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Decomposing residential self-selection via a life-course perspective

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  • Cynthia Chen
  • Haiyun Lin

Abstract

We propose a decomposition of residential self-selection by understanding the process of its formation. We take a life-course perspective and postulate that locations experienced early in life can have a lasting effect on our locational preferences later in life. In other words, what was experienced spatially is a key factor contributing to our residential self-selection, and our preferences in residential locations are formed long before the onset of our self-selection. We further hypothesize that this prior-location influence is modified by the duration and recency of the prior stay. Using a dataset collected in the New York City Area, we estimated a series of multinomial logit models to test these hypotheses. The results confirm the prior-location influence and demonstrate that this precedes residential self-selection and is impacted by its own properties such as duration and recency. Furthermore, the analysis separating child-bearing households from non-child-bearing households shows an interaction between prior-location influence and the presence of children.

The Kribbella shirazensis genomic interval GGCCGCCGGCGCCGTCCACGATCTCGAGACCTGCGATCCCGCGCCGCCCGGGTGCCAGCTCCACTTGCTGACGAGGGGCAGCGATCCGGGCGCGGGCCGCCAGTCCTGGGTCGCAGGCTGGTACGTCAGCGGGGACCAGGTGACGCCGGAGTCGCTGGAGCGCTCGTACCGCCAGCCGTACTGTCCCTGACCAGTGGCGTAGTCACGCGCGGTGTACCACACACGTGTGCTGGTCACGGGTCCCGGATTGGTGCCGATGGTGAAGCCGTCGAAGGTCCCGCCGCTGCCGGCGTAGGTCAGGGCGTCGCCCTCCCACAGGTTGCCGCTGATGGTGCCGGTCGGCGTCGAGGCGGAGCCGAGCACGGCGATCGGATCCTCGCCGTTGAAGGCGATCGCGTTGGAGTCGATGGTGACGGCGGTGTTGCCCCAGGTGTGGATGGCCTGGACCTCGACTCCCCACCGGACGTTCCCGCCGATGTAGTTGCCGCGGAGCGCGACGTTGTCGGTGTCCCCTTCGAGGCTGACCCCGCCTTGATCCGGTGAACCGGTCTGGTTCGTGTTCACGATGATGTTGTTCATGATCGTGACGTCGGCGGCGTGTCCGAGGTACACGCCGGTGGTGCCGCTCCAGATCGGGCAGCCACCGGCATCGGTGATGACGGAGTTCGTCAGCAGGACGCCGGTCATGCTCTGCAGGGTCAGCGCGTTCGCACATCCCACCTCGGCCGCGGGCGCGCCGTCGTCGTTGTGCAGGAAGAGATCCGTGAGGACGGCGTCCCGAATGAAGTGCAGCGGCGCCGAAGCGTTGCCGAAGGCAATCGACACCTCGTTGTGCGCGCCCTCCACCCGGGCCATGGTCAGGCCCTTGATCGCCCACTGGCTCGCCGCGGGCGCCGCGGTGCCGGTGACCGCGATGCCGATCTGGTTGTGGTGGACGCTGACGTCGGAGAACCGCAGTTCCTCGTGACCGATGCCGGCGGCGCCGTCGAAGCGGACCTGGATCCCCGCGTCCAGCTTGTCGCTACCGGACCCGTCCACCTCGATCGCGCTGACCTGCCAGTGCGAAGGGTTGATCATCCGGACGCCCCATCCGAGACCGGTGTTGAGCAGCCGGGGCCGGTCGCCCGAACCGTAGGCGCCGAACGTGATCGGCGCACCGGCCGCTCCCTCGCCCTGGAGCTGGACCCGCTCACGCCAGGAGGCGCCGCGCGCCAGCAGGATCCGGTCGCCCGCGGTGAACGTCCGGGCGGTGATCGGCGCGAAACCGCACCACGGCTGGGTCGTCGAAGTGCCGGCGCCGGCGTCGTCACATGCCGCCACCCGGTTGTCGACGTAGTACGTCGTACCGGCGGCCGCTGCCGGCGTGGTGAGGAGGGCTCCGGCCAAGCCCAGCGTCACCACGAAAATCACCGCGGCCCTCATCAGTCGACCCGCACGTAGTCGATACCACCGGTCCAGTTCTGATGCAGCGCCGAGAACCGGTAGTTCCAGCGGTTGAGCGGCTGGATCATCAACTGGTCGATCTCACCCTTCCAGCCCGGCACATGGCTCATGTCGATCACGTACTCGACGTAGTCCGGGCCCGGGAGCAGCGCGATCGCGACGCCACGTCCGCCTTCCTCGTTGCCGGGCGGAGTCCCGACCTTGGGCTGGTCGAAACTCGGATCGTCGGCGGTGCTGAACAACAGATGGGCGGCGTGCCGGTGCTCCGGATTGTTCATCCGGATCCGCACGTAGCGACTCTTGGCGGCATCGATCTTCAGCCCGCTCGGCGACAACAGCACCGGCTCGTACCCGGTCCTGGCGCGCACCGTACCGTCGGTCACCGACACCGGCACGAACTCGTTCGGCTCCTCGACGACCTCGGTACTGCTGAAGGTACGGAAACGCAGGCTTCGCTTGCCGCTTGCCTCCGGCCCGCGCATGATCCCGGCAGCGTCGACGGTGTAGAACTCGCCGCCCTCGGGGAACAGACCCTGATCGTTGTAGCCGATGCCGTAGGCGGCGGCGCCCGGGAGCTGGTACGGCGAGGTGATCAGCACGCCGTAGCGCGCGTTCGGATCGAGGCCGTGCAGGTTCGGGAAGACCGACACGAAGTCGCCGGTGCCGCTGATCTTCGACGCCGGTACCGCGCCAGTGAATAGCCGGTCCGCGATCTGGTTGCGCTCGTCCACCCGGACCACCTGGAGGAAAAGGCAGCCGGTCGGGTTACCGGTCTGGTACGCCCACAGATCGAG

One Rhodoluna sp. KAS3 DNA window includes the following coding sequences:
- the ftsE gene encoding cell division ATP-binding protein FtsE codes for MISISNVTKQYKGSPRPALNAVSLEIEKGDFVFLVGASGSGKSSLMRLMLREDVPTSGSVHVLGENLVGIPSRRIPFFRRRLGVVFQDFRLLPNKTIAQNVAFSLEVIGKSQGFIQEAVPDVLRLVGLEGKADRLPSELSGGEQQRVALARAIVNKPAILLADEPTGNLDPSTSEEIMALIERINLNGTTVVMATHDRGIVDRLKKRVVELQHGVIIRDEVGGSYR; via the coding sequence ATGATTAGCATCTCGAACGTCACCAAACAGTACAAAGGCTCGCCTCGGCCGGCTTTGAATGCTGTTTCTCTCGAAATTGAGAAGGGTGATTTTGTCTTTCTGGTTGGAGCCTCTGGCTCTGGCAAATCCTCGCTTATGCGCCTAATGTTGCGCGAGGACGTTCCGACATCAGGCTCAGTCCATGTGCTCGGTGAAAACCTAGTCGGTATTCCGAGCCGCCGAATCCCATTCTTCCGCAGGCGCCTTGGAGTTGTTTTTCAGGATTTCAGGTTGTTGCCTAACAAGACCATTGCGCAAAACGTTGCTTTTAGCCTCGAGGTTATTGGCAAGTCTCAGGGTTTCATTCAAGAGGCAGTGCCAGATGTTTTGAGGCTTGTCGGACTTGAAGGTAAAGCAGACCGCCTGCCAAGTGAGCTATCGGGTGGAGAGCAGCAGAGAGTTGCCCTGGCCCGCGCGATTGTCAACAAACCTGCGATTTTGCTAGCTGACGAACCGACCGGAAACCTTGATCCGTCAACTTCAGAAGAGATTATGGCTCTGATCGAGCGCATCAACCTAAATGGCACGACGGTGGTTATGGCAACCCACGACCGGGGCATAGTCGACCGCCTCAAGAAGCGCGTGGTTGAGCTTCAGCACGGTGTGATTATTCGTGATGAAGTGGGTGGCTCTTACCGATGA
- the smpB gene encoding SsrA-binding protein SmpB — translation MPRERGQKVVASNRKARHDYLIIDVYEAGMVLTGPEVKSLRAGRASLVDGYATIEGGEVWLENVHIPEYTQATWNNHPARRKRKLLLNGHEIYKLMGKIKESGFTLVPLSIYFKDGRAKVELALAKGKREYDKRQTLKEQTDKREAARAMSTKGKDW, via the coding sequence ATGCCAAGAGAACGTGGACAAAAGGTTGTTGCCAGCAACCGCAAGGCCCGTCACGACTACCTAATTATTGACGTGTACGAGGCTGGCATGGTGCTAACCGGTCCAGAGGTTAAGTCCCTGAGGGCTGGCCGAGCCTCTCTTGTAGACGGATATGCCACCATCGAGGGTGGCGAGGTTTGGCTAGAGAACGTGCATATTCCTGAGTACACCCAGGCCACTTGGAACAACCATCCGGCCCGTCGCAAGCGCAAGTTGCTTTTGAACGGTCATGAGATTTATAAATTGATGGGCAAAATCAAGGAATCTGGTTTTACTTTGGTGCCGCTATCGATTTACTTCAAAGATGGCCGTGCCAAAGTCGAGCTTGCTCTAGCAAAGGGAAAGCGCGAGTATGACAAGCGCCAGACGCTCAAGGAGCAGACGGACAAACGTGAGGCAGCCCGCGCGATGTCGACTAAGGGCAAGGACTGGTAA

Suggested Citation

  • Cynthia Chen & Haiyun Lin, 2011. "Decomposing residential self-selection via a life-course perspective," Environment and Planning A, Pion Ltd, London, vol. 43(11), pages 2608-2625, November.
  • Handle: RePEc:pio:envira:v:43:y:2011:i:11:p:2608-2625
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    1. repec:eee:transa:v:104:y:2017:i:c:p:293-307 is not listed on IDEAS
    2. Willem R. Boterman & Wouter P.C. Gent, 2014. "Housing Liberalisation and Gentrification: The Social Effects of Tenure Conversions in Amsterdam," Tijdschrift voor Economische en Sociale Geografie, Royal Dutch Geographical Society KNAG, vol. 105(2), pages 140-160, April.

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